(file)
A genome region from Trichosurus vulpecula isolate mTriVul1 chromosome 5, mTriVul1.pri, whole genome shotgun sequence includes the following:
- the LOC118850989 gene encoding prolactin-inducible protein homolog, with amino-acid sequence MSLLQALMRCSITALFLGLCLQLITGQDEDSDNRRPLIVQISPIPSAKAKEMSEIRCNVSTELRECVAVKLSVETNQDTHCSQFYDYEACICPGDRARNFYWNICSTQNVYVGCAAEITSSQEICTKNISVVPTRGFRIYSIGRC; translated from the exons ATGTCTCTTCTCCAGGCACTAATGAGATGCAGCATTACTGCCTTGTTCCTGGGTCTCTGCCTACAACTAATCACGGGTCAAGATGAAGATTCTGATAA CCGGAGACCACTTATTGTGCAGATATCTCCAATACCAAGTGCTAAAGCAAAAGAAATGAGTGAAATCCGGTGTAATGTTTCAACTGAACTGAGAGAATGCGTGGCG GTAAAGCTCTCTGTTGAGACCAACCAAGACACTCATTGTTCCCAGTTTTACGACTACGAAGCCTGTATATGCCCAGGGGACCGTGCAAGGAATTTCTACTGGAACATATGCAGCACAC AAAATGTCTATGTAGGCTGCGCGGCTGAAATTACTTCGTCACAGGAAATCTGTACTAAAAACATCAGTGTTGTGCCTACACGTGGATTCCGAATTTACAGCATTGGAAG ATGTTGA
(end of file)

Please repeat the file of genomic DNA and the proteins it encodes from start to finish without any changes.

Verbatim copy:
A genome region from Trichosurus vulpecula isolate mTriVul1 chromosome 5, mTriVul1.pri, whole genome shotgun sequence includes the following:
- the LOC118850989 gene encoding prolactin-inducible protein homolog, with amino-acid sequence MSLLQALMRCSITALFLGLCLQLITGQDEDSDNRRPLIVQISPIPSAKAKEMSEIRCNVSTELRECVAVKLSVETNQDTHCSQFYDYEACICPGDRARNFYWNICSTQNVYVGCAAEITSSQEICTKNISVVPTRGFRIYSIGRC; translated from the exons ATGTCTCTTCTCCAGGCACTAATGAGATGCAGCATTACTGCCTTGTTCCTGGGTCTCTGCCTACAACTAATCACGGGTCAAGATGAAGATTCTGATAA CCGGAGACCACTTATTGTGCAGATATCTCCAATACCAAGTGCTAAAGCAAAAGAAATGAGTGAAATCCGGTGTAATGTTTCAACTGAACTGAGAGAATGCGTGGCG GTAAAGCTCTCTGTTGAGACCAACCAAGACACTCATTGTTCCCAGTTTTACGACTACGAAGCCTGTATATGCCCAGGGGACCGTGCAAGGAATTTCTACTGGAACATATGCAGCACAC AAAATGTCTATGTAGGCTGCGCGGCTGAAATTACTTCGTCACAGGAAATCTGTACTAAAAACATCAGTGTTGTGCCTACACGTGGATTCCGAATTTACAGCATTGGAAG ATGTTGA